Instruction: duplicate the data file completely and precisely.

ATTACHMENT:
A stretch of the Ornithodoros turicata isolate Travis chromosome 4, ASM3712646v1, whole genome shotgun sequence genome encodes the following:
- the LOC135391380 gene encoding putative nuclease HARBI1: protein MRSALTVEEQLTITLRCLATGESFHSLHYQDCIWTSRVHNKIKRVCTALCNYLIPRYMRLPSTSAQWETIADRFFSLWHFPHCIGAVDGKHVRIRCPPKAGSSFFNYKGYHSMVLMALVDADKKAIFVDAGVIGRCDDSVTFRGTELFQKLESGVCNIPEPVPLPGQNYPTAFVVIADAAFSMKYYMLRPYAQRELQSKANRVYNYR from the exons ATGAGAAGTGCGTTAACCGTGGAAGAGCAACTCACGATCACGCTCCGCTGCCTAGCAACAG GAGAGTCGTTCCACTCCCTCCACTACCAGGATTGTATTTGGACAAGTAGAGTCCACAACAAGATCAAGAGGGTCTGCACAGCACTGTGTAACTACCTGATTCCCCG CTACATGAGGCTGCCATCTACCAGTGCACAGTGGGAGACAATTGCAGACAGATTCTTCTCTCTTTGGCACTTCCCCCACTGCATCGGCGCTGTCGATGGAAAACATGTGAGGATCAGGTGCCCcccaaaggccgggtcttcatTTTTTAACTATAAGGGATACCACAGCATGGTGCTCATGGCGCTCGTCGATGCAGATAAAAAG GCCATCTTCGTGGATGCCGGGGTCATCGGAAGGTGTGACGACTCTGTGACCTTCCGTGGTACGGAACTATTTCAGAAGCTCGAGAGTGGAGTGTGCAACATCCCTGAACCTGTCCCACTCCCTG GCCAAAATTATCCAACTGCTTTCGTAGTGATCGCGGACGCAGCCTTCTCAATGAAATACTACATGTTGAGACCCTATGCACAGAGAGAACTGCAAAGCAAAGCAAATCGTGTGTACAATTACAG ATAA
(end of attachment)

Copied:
A stretch of the Ornithodoros turicata isolate Travis chromosome 4, ASM3712646v1, whole genome shotgun sequence genome encodes the following:
- the LOC135391380 gene encoding putative nuclease HARBI1: protein MRSALTVEEQLTITLRCLATGESFHSLHYQDCIWTSRVHNKIKRVCTALCNYLIPRYMRLPSTSAQWETIADRFFSLWHFPHCIGAVDGKHVRIRCPPKAGSSFFNYKGYHSMVLMALVDADKKAIFVDAGVIGRCDDSVTFRGTELFQKLESGVCNIPEPVPLPGQNYPTAFVVIADAAFSMKYYMLRPYAQRELQSKANRVYNYR from the exons ATGAGAAGTGCGTTAACCGTGGAAGAGCAACTCACGATCACGCTCCGCTGCCTAGCAACAG GAGAGTCGTTCCACTCCCTCCACTACCAGGATTGTATTTGGACAAGTAGAGTCCACAACAAGATCAAGAGGGTCTGCACAGCACTGTGTAACTACCTGATTCCCCG CTACATGAGGCTGCCATCTACCAGTGCACAGTGGGAGACAATTGCAGACAGATTCTTCTCTCTTTGGCACTTCCCCCACTGCATCGGCGCTGTCGATGGAAAACATGTGAGGATCAGGTGCCCcccaaaggccgggtcttcatTTTTTAACTATAAGGGATACCACAGCATGGTGCTCATGGCGCTCGTCGATGCAGATAAAAAG GCCATCTTCGTGGATGCCGGGGTCATCGGAAGGTGTGACGACTCTGTGACCTTCCGTGGTACGGAACTATTTCAGAAGCTCGAGAGTGGAGTGTGCAACATCCCTGAACCTGTCCCACTCCCTG GCCAAAATTATCCAACTGCTTTCGTAGTGATCGCGGACGCAGCCTTCTCAATGAAATACTACATGTTGAGACCCTATGCACAGAGAGAACTGCAAAGCAAAGCAAATCGTGTGTACAATTACAG ATAA